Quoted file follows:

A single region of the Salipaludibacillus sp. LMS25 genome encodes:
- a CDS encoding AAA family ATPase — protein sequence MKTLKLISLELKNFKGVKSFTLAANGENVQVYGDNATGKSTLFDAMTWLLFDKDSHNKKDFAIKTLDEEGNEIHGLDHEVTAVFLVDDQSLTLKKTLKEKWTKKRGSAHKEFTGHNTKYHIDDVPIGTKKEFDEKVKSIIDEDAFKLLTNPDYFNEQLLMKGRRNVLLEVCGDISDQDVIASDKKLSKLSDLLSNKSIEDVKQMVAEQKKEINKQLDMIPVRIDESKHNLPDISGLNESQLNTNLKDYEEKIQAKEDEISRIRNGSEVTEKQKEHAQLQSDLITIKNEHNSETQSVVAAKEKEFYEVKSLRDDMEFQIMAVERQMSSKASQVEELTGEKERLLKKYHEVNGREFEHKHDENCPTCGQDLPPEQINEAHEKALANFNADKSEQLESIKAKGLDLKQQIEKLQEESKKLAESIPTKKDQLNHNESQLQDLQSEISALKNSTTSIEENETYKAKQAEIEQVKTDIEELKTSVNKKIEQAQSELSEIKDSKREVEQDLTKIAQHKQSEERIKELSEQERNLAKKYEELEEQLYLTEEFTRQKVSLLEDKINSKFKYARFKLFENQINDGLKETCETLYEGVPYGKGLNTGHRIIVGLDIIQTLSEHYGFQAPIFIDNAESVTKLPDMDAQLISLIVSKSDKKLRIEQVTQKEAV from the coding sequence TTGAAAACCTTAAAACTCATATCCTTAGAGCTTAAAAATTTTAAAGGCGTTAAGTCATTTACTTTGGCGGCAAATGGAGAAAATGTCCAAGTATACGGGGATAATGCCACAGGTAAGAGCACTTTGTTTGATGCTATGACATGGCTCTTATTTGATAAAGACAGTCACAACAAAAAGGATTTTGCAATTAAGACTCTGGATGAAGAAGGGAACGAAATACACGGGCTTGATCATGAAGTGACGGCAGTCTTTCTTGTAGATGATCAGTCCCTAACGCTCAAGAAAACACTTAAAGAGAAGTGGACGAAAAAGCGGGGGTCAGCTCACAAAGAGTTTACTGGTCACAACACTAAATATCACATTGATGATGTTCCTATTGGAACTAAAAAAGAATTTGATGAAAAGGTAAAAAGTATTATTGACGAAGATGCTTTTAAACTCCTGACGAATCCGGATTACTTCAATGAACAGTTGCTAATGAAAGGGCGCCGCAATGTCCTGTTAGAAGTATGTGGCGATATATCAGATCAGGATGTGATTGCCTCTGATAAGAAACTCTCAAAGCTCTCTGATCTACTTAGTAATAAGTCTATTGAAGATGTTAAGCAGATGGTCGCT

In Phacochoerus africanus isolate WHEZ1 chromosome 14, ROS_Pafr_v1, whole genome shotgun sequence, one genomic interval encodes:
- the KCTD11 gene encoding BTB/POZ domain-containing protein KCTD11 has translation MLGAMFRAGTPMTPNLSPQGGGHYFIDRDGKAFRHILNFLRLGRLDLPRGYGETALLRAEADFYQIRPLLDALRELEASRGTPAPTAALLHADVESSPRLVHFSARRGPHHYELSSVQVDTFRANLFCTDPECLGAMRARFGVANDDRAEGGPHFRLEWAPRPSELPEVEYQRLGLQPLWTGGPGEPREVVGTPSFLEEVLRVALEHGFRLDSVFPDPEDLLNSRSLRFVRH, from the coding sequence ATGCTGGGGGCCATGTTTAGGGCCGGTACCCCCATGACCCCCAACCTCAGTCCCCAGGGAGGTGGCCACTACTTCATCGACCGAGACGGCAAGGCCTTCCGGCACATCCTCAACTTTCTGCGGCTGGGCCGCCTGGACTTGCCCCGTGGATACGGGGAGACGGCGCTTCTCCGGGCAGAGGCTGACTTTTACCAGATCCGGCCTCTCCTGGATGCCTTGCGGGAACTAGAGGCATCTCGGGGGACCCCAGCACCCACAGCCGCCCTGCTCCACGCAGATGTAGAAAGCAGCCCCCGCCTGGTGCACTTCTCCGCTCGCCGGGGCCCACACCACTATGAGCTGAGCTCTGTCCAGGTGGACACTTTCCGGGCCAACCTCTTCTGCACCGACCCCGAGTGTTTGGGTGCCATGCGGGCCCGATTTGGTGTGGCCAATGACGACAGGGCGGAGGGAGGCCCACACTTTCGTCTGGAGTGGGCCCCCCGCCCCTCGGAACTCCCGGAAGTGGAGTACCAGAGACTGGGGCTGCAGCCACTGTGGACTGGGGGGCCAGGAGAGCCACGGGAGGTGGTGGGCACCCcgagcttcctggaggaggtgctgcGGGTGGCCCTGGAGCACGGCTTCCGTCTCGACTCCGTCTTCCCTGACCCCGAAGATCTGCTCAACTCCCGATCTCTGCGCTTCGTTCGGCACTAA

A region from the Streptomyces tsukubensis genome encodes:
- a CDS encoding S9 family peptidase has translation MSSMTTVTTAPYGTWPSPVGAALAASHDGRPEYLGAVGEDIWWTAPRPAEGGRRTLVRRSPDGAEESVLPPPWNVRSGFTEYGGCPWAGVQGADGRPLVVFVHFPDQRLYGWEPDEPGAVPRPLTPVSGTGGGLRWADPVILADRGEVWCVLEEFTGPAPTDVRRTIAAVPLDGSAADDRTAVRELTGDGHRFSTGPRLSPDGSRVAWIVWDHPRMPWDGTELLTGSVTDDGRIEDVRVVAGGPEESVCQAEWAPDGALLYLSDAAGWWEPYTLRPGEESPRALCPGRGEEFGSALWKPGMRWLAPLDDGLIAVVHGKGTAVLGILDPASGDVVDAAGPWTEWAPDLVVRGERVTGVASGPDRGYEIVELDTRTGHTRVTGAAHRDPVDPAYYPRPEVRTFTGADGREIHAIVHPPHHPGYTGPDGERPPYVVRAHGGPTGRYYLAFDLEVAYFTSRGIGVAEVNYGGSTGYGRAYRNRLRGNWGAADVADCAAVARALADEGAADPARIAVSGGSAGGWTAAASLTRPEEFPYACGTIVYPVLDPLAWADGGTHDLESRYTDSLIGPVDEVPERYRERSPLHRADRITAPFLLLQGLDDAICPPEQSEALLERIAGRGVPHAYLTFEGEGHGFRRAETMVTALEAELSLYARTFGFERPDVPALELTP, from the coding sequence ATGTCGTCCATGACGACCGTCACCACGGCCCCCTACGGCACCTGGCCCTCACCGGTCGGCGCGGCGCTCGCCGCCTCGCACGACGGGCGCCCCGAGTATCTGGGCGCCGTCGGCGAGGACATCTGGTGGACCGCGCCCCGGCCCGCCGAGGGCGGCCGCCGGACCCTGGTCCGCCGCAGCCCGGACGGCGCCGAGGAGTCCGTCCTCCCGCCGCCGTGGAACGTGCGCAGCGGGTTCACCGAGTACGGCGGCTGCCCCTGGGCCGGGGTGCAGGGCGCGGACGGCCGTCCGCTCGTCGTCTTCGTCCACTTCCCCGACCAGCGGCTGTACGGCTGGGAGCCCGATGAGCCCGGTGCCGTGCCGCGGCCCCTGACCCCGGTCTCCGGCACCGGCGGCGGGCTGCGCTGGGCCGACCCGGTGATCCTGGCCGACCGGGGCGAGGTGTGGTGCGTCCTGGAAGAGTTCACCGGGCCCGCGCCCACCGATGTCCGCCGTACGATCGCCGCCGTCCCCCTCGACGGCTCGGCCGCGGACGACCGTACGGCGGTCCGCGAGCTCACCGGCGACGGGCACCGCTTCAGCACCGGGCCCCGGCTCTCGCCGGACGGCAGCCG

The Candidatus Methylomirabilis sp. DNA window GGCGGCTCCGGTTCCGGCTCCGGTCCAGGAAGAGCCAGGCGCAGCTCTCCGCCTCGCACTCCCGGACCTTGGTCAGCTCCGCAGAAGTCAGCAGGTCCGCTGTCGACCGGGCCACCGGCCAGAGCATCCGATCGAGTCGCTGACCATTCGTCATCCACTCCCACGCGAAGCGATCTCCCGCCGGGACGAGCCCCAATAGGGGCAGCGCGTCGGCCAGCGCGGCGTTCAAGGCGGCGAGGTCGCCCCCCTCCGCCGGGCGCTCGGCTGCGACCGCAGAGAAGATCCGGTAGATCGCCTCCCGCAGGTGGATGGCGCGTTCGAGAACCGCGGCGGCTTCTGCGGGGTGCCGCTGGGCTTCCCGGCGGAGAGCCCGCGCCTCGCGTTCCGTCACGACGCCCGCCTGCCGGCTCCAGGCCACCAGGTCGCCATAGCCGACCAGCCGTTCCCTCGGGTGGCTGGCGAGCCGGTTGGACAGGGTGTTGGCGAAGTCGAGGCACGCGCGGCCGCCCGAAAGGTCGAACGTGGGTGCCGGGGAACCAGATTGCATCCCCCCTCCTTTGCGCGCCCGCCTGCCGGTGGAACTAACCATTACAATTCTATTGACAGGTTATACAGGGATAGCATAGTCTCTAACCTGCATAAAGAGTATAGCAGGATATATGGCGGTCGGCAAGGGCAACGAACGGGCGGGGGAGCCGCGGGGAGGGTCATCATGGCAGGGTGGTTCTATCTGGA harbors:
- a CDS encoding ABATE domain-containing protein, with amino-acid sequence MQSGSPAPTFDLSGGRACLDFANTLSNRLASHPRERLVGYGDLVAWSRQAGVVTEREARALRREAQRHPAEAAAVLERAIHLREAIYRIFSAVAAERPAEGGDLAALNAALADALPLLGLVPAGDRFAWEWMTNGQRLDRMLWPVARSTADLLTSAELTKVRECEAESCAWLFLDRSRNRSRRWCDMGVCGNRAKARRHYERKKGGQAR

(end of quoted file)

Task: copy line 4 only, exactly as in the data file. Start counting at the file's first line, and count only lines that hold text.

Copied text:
- the KCTD11 gene encoding BTB/POZ domain-containing protein KCTD11 has translation MLGAMFRAGTPMTPNLSPQGGGHYFIDRDGKAFRHILNFLRLGRLDLPRGYGETALLRAEADFYQIRPLLDALRELEASRGTPAPTAALLHADVESSPRLVHFSARRGPHHYELSSVQVDTFRANLFCTDPECLGAMRARFGVANDDRAEGGPHFRLEWAPRPSELPEVEYQRLGLQPLWTGGPGEPREVVGTPSFLEEVLRVALEHGFRLDSVFPDPEDLLNSRSLRFVRH, from the coding sequence ATGCTGGGGGCCATGTTTAGGGCCGGTACCCCCATGACCCCCAACCTCAGTCCCCAGGGAGGTGGCCACTACTTCATCGACCGAGACGGCAAGGCCTTCCGGCACATCCTCAACTTTCTGCGGCTGGGCCGCCTGGACTTGCCCCGTGGATACGGGGAGACGGCGCTTCTCCGGGCAGAGGCTGACTTTTACCAGATCCGGCCTCTCCTGGATGCCTTGCGGGAACTAGAGGCATCTCGGGGGACCCCAGCACCCACAGCCGCCCTGCTCCACGCAGATGTAGAAAGCAGCCCCCGCCTGGTGCACTTCTCCGCTCGCCGGGGCCCACACCACTATGAGCTGAGCTCTGTCCAGGTGGACACTTTCCGGGCCAACCTCTTCTGCACCGACCCCGAGTGTTTGGGTGCCATGCGGGCCCGATTTGGTGTGGCCAATGACGACAGGGCGGAGGGAGGCCCACACTTTCGTCTGGAGTGGGCCCCCCGCCCCTCGGAACTCCCGGAAGTGGAGTACCAGAGACTGGGGCTGCAGCCACTGTGGACTGGGGGGCCAGGAGAGCCACGGGAGGTGGTGGGCACCCcgagcttcctggaggaggtgctgcGGGTGGCCCTGGAGCACGGCTTCCGTCTCGACTCCGTCTTCCCTGACCCCGAAGATCTGCTCAACTCCCGATCTCTGCGCTTCGTTCGGCACTAA